Writing a book is just the beginning. Having written it, you need people to buy and read it, and that means creating a marketing strategy. A super important part of the advertising jigsaw is your author press kit. You can keep it to hand for when you talk to reviewers or journalists, or you can make it available on your author website.
Don’t have one yet or don’t know what should be in it? Don’t worry, it is pretty straightforward!
An author press kit (also known as a book media kit when it’s for a single book) is a one- or two-page sheet with all the information a member of the media may need. Below, you’ll find a list of what they typically include – you can also use all these points as a template to follow for your own author press kit.
1. Contact Information
Okay, so this is a no-brainer but make sure it is clear and up-to-date.
Make sure this is all relevant information. Don’t provide a link to your personal Facebook page if all that contains is pictures of your pets and kids. Whether you’ve published one book or dozens, always project professionalism.
This should be direct and concise, but it is a chance for you to present yourself as you would like to be known. You’re looking for around 150 words that tell your story and your life as a writer. Look at it as a writing exercise. To produce an interesting resume in 150 words is something of an art. Don’t forget to make it pertinent to your book in some way. You can also use one that is similar/the same as the one on your Author Central account.
3. Interview sheet
The trick behind a good interview is to have it mapped out beforehand. Journalists are busy people and may not even spare the time to actually read your book. Help them out. Provide a series of questions together with sample answers that will give them topics to cover in an interview and a good idea of what your book is about. You know the sort of thing: why you became a writer, who are your influences, how you write, what you are working on now.
Hardly anyone likes having their picture taken but make sure your pictures are high quality. This is a very visual age; people will want to know what you look like. Provide a small selection of downloadable jpegs in both hi and low-res versions. It may be worth paying a pro to make certain the images show the real you.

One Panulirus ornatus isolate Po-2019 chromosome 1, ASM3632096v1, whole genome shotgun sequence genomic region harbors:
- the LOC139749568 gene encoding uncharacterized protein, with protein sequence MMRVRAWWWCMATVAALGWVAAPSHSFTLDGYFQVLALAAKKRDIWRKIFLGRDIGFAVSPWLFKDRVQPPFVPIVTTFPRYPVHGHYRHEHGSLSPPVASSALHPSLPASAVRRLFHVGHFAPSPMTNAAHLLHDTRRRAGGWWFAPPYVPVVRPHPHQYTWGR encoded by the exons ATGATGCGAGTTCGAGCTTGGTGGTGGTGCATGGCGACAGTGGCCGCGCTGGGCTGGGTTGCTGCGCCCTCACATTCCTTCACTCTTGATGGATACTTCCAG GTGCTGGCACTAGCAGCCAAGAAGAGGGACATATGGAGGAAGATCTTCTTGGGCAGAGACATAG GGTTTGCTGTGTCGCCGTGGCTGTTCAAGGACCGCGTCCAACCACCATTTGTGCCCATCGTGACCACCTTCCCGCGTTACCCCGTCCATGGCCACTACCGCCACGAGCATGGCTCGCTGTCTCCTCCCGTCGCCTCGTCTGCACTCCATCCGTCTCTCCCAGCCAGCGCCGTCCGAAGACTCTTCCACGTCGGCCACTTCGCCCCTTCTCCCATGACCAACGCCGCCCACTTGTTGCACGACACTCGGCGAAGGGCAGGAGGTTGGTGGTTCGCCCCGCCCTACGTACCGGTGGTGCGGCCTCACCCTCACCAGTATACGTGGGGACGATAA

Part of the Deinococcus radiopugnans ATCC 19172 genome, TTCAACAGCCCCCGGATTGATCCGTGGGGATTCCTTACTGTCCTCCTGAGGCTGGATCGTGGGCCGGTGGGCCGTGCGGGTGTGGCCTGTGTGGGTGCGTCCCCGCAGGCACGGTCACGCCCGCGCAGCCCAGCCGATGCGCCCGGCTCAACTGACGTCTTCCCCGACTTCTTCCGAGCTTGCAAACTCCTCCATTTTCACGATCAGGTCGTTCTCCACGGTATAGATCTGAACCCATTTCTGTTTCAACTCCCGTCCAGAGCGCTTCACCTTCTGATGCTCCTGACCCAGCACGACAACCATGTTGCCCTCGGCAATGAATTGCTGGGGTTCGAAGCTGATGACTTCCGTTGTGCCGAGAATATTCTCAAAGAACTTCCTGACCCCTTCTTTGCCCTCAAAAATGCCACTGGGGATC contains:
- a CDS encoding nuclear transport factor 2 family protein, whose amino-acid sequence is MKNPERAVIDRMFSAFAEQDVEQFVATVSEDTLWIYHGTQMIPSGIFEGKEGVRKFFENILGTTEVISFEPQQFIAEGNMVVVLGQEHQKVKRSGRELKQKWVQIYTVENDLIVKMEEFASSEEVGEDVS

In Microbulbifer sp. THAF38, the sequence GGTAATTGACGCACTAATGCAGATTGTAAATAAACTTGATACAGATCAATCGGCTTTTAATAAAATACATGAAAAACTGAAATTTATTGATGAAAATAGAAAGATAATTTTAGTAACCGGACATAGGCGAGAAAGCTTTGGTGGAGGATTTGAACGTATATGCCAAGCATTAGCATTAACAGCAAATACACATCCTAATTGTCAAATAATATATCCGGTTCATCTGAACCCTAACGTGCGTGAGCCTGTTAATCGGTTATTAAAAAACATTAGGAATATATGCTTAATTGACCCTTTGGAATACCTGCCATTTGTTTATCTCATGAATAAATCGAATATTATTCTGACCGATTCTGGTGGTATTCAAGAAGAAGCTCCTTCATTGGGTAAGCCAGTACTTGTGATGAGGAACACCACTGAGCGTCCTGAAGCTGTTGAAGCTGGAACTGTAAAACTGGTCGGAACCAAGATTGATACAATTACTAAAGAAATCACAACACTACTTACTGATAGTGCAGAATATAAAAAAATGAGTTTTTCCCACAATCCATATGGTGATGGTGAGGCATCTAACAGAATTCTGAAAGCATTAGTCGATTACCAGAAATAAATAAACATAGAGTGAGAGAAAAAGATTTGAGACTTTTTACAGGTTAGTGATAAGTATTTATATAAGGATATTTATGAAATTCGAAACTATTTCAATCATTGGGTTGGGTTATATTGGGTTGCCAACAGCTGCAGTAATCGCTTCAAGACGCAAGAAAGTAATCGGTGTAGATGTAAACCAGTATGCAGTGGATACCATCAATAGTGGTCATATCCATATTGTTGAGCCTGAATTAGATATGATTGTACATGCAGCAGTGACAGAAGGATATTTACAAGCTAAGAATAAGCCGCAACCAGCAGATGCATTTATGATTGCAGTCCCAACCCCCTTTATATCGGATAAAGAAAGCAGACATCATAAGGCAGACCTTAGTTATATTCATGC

5. Title page and book details
Covers are so vital in today’s book market and generally genre-specific. The one in your press kit needs to be large enough so that all the words are legible and have all the book’s details listed below it:
6. Book excerpt
You just want to give a flavor of your book’s style and content, so include the first few pages or opening chapter. You want just enough to pique their interest, and that’s usually part of the purpose of the beginning of any book, to hook the reader and make them want to read on.
7. Media reviews
As your book(s) get reviewed, include favorable ones in your press kit. They show that your work is being taken seriously and selling well. Journalists and reviewers will take notice of other media coverage and may even be guided by previous interviews. This is marketing, after all. The more exposure your book gets, the wider your readership will be.
That’s your free press kit template in seven easy steps! Not that hard, is it? It should only take you a few hours to complete, but a good press kit will play a big role in getting your book talked about and read. And that’s what it’s all about: Having done the hard work of writing it and publishing it, you want people to read and enjoy it!